More than 30 years after it was released, The Godfather remains extremely popular, something that can be said for very few films from the early 1970s. If viewers just wanted blood and guts or an image of outlaws, they could watch any number of other mafia or action films, most of which are much more violent than The Godfather. The reason that The Godfather is still watched, obsessively in many cases, is that it skillfully addresses vexing, unanswered questions in U.S. culture about the proper boundaries between personal and impersonal relations.


1 The best, most relevant previous analyses are the following: 1) Ferraro (1993); 2) Jameson (1979); 3) Hess (1976); and 4) Browne (2000). On the general relationship between gangster films and society, see Warshow (1975). Also, note that the director of The Godfather, Francis Ford Coppola, has even said that he consciously treated the Mafia as a symbol for U.S. capitalism: "I always wanted to use the Mafia as a metaphor for America. If you look at the film, you see that it's focused that way. The first line is 'I believe in America.' I feel that the Mafia is an incredible metaphor for this country...Both are totally capitalistic phenomena and basically have a profit motive" (quoted in Farber 1972:224).

2 "Orality" is being used here loosely as a rubric for the various methods employed by the Corleones (gifts, food, gestures, speech performatives), not to reify the opposition between the written and the oral.

3 The “intelligence” of the bandleader is also being devalued. Brains are commonly a metonym of intelligence–-as in the expression “he’s a brain”–-and, given the importance of education in U.S. society, intelligence of any sort is also symbolized by literacy. This literate intelligence is now being devalued in the worst way: those brains are about to be splattered all over the written page.

4 This pause actually lasts for 16.3 seconds, which, in movie time, is an eternity.

5 We obviously concur here with Ferraro's (1993) argument that, for the Corleones, business and family are one and the same.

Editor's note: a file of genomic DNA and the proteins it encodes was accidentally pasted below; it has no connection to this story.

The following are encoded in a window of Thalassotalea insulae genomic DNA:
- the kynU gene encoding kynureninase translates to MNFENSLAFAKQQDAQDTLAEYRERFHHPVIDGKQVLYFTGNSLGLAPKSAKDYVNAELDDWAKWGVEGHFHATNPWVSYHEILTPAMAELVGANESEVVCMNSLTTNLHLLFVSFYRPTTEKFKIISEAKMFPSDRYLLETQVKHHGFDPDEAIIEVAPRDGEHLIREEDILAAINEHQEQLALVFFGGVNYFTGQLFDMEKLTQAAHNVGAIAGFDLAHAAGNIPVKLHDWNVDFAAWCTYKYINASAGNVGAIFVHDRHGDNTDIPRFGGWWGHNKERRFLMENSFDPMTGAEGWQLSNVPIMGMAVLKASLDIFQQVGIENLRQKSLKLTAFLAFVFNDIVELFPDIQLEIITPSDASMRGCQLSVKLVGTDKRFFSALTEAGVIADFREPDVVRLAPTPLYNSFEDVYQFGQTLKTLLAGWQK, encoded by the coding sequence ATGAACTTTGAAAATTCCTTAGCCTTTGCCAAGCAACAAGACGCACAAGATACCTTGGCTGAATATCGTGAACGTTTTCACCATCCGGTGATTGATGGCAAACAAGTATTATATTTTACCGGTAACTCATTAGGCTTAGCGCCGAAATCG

6 For example, Tom says, "Who should I give this job to?" and the Don responds, "Give him [Carlo] a living, but never discuss the family business with him."

The bodyguard Paulie's reference to cash values—he fantasizes about stealing the bride's wedding purse, which contains "twenty, thirty grand, in small bills, cash"—is an exception that proves the rule about attitudes toward money in this first scene: it foreshadows Paulie's later betrayal of the Don due to greed. The presence of the bridal purse itself does not contradict the Sicilian emphasis on gifts: as in U.S. culture, money can be converted into a gift if it is properly dressed up as such, i.e., by placing the money in a sealed envelope and putting all the envelopes in a special container (in this case, a white silk bag), without counting the money in public view. Luca Brasi, for example, would never just open up his wallet and hand the Godfather some bills for the bridal purse (see Carrier 1990).

7 To the extent that this mention of the cake seems like an over-eagerness to repay the Don's favor, it could be considered a violation of the usual rules of delayed gift exchange. Such telescoping can be partly attributed to the film's need to condense maximal information in this one scene, and, moreover, the true, delayed repayment occurs later in the film when the baker's son-in-law risks his life to help Michael protect the Don at the hospital.

8 In this scene, the Don actually does make a promise, saying he "swears on the souls of his grandchildren." However, with Barzini's implication that the Don does not even need such a speech performative, this scene comes close to the scene in "The Freshman" where Marlon Brando tells Matthew Broderick that "everything I say is, by definition, a promise." The Don's disdain for writing is also strikingly clear in this passage from Mario Puzo's book:

The president [of the bank] always treasured that moment when he had offered to give Don Corleone a written document proving his ownership of the shares, to preclude any treachery. Don Corleone had been horrified. "I would trust you with my whole fortune," he told the president. I would trust you with my life and the welfare of my children. It is inconceivable to me that you would ever trick me or otherwise betray me. My whole world, all my faith in my judgment of human character would collapse. Of course I have my own written records so that if something should happen to me my heirs would know that you hold something in trust for me. [Puzo 1969:277]